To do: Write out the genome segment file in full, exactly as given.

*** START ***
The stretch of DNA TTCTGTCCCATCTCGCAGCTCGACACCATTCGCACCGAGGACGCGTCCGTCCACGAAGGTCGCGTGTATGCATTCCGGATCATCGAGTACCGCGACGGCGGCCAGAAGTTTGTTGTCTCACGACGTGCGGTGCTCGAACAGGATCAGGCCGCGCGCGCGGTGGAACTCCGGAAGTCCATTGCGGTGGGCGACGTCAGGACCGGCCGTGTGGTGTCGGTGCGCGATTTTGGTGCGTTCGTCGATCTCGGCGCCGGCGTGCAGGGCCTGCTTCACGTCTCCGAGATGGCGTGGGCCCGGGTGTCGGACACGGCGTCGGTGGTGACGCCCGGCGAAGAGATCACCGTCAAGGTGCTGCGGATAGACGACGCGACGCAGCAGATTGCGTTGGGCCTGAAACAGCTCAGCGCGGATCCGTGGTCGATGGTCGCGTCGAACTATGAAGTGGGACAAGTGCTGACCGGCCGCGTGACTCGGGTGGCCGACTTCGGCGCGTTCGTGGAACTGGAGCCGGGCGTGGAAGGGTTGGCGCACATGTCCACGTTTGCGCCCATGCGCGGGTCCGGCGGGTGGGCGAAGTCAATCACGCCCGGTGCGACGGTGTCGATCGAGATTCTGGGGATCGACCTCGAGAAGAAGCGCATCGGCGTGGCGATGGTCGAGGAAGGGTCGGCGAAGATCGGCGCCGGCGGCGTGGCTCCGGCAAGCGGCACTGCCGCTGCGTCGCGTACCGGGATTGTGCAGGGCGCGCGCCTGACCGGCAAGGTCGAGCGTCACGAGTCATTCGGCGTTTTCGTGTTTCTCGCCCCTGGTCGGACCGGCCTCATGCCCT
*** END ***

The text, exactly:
The stretch of DNA TTCTGTCCCATCTCGCAGCTCGACACCATTCGCACCGAGGACGCGTCCGTCCACGAAGGTCGCGTGTATGCATTCCGGATCATCGAGTACCGCGACGGCGGCCAGAAGTTTGTTGTCTCACGACGTGCGGTGCTCGAACAGGATCAGGCCGCGCGCGCGGTGGAACTCCGGAAGTCCATTGCGGTGGGCGACGTCAGGACCGGCCGTGTGGTGTCGGTGCGCGATTTTGGTGCGTTCGTCGATCTCGGCGCCGGCGTGCAGGGCCTGCTTCACGTCTCCGAGATGGCGTGGGCCCGGGTGTCGGACACGGCGTCGGTGGTGACGCCCGGCGAAGAGATCACCGTCAAGGTGCTGCGGATAGACGACGCGACGCAGCAGATTGCGTTGGGCCTGAAACAGCTCAGCGCGGATCCGTGGTCGATGGTCGCGTCGAACTATGAAGTGGGACAAGTGCTGACCGGCCGCGTGACTCGGGTGGCCGACTTCGGCGCGTTCGTGGAACTGGAGCCGGGCGTGGAAGGGTTGGCGCACATGTCCACGTTTGCGCCCATGCGCGGGTCCGGCGGGTGGGCGAAGTCAATCACGCCCGGTGCGACGGTGTCGATCGAGATTCTGGGGATCGACCTCGAGAAGAAGCGCATCGGCGTGGCGATGGTCGAGGAAGGGTCGGCGAAGATCGGCGCCGGCGGCGTGGCTCCGGCAAGCGGCACTGCCGCTGCGTCGCGTACCGGGATTGTGCAGGGCGCGCGCCTGACCGGCAAGGTCGAGCGTCACGAGTCATTCGGCGTTTTCGTGTTTCTCGCCCCTGGTCGGACCGGCCTCATGCCCT